Without doubt, change is needed. Yet, few more ill-conceived ideas ever surfaced in American discourse than defunding the police. Taken together with police abuse, they are evidence of great misunderstanding of foundational principles.
    Widely reported police misconduct involving the use of force must stop. The wanton violence by some police officers against suspects and citizens is immoral and illegal. A Minneapolis police officer pressed his knee on the throat of a prostrate suspect until asphyxiated. Such behavior is beyond justification and the need for reform is clear.
    Understanding what and what not to change is critical. Only force that is reasonable and necessary in each situation is legal. The standard for whether force was necessary is what a reasonable person would do under the same circumstances. It is not always as clear cut as Minneapolis and perspective is important. Police, suspects, and citizens can and do perceive events differently, and motive becomes a critical hard-to-judge factor in such cases. Bias is never justified as a reason for force.
    Lacking the ability to know what is in another’s heart, we often require a promise to act prudently. An English phrase, “without fear or favor”, is part of an oath required of some police constables. It better reflects the challenges faced by police officers than the motto, “to protect and serve”. Police work requires confronting fear and avoiding favor. Police impartiality neither gives nor takes advantage, including favor of or against race or ethnicity.
    But here is the thing: Police officers have all the faults shared by most (and often some of the best virtues shared by few). They reflect society. After a highway patrolman was killed long ago, his commanding officer lamented the officer’s decency in treating others: “He did everything but give Green Stamps”.
    The image of a police officer giving out popular trading stamps is not easily reconciled with the inhumane act of pressing a knee on someone’s neck until dead. Regrettably, treating others with respect and practicing cruelty are different sides of the same culture. Police culture needs change, but bad apples in the police cannot be banished totally any sooner than when eliminated from society.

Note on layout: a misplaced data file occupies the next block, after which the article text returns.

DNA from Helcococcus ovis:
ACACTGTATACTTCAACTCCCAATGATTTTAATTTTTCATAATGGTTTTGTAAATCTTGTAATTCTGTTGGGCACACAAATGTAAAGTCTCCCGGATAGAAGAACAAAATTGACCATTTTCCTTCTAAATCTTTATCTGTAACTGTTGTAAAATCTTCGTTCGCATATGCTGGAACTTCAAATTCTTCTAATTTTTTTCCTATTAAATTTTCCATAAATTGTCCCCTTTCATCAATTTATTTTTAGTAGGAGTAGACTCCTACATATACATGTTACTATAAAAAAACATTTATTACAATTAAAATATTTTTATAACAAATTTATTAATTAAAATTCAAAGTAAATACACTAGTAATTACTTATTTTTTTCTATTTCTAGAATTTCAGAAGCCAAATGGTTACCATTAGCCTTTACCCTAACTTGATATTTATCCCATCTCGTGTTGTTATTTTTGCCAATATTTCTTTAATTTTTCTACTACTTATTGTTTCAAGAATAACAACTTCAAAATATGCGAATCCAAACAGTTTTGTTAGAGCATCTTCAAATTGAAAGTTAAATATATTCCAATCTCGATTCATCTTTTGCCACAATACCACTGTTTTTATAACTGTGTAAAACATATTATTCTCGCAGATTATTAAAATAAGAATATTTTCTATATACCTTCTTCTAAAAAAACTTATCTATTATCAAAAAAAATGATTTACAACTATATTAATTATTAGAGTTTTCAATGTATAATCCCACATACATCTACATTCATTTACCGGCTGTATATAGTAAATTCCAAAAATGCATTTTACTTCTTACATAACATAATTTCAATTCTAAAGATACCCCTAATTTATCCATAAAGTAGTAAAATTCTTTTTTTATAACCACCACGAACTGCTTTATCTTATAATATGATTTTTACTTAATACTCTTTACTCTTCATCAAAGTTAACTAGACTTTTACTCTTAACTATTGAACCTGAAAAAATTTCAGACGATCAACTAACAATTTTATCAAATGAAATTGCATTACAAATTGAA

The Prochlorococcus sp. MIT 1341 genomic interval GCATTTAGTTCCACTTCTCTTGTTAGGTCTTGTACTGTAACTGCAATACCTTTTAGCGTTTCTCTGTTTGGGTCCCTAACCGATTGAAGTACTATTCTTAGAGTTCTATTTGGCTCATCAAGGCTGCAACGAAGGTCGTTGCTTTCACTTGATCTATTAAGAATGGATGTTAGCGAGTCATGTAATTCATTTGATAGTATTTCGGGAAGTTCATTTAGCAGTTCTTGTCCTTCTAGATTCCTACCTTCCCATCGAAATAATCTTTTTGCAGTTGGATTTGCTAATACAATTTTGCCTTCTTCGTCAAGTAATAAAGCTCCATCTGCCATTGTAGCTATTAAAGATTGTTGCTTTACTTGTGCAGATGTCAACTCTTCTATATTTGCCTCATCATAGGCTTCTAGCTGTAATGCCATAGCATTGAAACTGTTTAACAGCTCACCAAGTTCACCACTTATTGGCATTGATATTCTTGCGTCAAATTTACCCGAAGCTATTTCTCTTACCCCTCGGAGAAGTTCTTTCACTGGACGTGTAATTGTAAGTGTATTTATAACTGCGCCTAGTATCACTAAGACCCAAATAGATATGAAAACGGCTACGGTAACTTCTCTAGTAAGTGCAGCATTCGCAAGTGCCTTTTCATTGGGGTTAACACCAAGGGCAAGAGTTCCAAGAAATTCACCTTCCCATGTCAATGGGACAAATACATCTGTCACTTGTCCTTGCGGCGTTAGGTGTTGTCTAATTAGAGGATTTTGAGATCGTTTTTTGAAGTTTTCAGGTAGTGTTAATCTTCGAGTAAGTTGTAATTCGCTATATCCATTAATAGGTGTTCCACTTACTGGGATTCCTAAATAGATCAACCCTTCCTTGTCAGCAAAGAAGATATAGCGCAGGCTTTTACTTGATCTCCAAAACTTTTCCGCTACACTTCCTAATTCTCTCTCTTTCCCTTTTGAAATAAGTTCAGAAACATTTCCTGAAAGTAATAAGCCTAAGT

Police officers must be hired who demonstrate respect for the dignity of men and women, even under demanding conditions. Often, the police are the “last resort” for people in need. When assistance is not unavailable elsewhere, it is usually the police who are sent. Those in need must not be let down.
    Substantive reform is needed, and optics are important. Every person detained need not be placed in a prone position for arrest and use of military-style dress, weapons, equipment, and tactics should be limited. It is necessary and tricky to find the proper balance between what is needed for police to operate safely and looking like an occupying force.
    Reforms must lower the use of force by the police and seek community support for lower force used against the police. Police officers who interact with the public should begin by treating others as they want to be treated, and while discrimination clearly has been practiced, the Golden Rule applies to everyone. Only when the police and public treat each other with respect will true progress be made.
    The public must comply with lawful police commands. Not liking the command is not reason to disobey and not liking disobedience never is justification for the use of deadly force. Police must not promote fear or take advantage, and citizens must not fear the police or suffer advantage given to others.
    Understanding and embracing “without fear or favor” is appropriate for both the public and police. Each has a duty to follow the law. We do well not to forget two perspectives, one purpose.

    Reply
    1. Ken

      Admittedly, “defund the police” is a poor choice of words. So you can be forgiven for misunderstanding what it proposes. Save for a very few of its advocates, it does not involve calls for police forces to be disbanded. Instead, those advocating for it are asking for a reassessment of where public funds should be directed . They are proposing that a greater share of public resources be directed toward social services that may be better suited to deal with the social ills that police should be called in to address only as a last resort. This related to things like increased drug intervention or personnel specially trained to deal with incidents involing mental illness. Speaking as someone with a retired police officer in his family, many police are themselves in favor of this shift in responsibility.

      Reply
      1. Mark Huguley

        Yes, “defund the police” is a poor choice of words because it’s mostly incorrect and puts off many. But it’s not entirely a mistake. There’s no monolithic interpretation of what “defund” means, other than what should be its literal meaning. Some intend it to mean abolish funding for the police. Some intend it to mean reallocate existing funding, as you described. There are signs some communities are trying to assign “civilian” specialists to handle the homeless, mentally ill, etc. as a substitute for the police. I’m all for it. However, my guess is the police substitutes will summon the police often for help dealing with those who are not criminals but can still be threatening. Thanks for the reply. Best.

        Reply